Flood protection

I look at county government as 50 different lines of business, some of them intersecting, all of them important in some way in keeping residents safe or ensuring a high quality of life.

Flood protection is one business the county is in, and it’s a vitally important one. We understand people’s lives and property are on the line and that’s why we’re constantly assessing risk. 

One area that deserves a closer look is the area near the Gila River between Miller Road and Bullard Avenue. Over the last few years, Flood Control District of Maricopa County (FCD) has been working with FEMA and surrounding cities to reevaluate flood risks. 

What’s great is that we now have improved computer simulation which allows more accurate predictions of floodplain limits. This information will help us better protect residents from flooding. If you live in the area, the Flood Control District would like to invite you to a public meeting next month.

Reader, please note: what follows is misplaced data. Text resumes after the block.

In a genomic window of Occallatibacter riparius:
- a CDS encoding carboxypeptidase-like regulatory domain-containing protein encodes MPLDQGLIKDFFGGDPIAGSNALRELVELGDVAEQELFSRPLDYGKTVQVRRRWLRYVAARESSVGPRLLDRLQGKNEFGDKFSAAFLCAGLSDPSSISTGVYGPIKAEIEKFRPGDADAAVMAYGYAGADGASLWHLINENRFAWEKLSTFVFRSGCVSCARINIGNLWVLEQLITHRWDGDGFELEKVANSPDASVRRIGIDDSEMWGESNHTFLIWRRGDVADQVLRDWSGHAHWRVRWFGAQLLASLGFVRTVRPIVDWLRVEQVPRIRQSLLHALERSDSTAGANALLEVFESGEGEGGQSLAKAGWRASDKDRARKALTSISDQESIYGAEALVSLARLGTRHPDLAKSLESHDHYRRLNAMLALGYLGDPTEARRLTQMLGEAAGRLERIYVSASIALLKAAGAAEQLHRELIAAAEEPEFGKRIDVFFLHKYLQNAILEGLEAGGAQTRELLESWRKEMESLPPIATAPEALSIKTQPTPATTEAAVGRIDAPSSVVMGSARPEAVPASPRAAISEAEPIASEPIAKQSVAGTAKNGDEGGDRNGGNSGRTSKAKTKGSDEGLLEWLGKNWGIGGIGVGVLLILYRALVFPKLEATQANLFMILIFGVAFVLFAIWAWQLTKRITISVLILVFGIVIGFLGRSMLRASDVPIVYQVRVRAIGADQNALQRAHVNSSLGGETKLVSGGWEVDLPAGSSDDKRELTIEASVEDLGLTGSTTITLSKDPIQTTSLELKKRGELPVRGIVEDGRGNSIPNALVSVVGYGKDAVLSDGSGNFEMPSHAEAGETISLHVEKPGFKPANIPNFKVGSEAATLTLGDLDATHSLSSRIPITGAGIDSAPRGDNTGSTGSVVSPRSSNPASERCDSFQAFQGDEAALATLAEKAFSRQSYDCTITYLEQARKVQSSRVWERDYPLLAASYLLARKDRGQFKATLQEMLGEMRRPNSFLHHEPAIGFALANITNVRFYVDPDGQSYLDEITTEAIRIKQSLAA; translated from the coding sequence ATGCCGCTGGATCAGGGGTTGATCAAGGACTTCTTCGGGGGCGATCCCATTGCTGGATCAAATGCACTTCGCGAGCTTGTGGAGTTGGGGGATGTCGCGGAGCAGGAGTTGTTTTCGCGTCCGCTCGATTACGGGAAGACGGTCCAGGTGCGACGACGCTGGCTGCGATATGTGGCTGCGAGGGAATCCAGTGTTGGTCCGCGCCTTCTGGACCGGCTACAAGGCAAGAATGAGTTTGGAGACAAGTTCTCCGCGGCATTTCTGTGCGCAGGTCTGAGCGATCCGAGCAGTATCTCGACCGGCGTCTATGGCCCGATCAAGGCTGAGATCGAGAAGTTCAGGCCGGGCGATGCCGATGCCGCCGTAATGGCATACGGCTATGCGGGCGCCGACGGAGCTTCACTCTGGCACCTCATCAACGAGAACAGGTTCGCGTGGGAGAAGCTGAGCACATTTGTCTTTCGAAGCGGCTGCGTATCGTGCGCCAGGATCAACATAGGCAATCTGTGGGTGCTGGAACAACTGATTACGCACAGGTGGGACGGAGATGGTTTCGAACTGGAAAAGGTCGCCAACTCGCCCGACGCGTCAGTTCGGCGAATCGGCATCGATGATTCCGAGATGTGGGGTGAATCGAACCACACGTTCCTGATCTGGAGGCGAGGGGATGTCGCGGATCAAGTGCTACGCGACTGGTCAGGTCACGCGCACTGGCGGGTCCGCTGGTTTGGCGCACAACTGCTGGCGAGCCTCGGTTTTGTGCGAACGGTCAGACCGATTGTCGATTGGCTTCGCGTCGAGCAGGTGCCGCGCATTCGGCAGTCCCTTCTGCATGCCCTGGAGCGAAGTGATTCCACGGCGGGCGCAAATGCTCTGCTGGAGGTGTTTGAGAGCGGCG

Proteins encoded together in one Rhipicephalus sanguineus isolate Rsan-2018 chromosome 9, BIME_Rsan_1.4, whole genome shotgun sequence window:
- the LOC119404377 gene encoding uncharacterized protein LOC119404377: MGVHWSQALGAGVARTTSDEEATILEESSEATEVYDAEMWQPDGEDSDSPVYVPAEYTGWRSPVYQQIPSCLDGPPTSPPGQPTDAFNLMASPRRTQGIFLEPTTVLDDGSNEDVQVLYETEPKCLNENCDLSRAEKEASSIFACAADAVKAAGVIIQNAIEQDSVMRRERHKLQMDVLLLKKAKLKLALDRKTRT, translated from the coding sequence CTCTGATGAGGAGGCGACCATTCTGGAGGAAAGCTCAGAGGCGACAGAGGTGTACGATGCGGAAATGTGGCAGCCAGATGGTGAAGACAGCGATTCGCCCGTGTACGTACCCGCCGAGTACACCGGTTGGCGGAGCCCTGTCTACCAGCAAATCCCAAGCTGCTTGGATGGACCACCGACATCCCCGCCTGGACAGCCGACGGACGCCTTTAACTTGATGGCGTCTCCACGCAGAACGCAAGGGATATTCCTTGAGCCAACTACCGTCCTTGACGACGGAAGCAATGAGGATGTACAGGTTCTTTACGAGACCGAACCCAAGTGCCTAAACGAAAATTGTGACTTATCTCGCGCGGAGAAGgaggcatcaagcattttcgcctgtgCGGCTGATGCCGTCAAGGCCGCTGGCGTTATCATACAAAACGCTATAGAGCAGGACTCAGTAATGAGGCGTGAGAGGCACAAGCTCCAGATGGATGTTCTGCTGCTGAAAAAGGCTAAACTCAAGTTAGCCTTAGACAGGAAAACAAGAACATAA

The Lower Gila River Floodplain Redelineation Meeting is 6 p.m. Thursday, March 21, at Liberty Elementary School, 19818 W. MC85, Buckeye.

This isn’t the only area we’re reevaluating. FCD is also studying the change in floodplain limits along the Hassayampa River as a result of new rainfall and river flow measurements. This study should be completed and available for public review and comment within the next nine months.

In addition to re-evaluating floodplains, we’re also investing in infrastructure. One example is the rehabilitation of a dam near I-10 and Jackrabbit Trail. The structure is one of three earthen flood control dams that intercept storm runoff from the White Tank Mountains and provide valuable flood protection for Interstate 10, agriculture, the town of Buckeye and other downstream development and improvements. This project will continue for the next several years to ensure that this fast-growing part of the West Valley has long-term protection from a 100-year flooding event.

With 22 flood control dams and 40 miles of flood control channels to manage, the Flood Control District of Maricopa County is a business with high stakes, and we want you to know what we’re doing.  For more information about these projects and others, as well as flood insurance and how you can reduce your flood risk, visit fcd.maricopa.gov.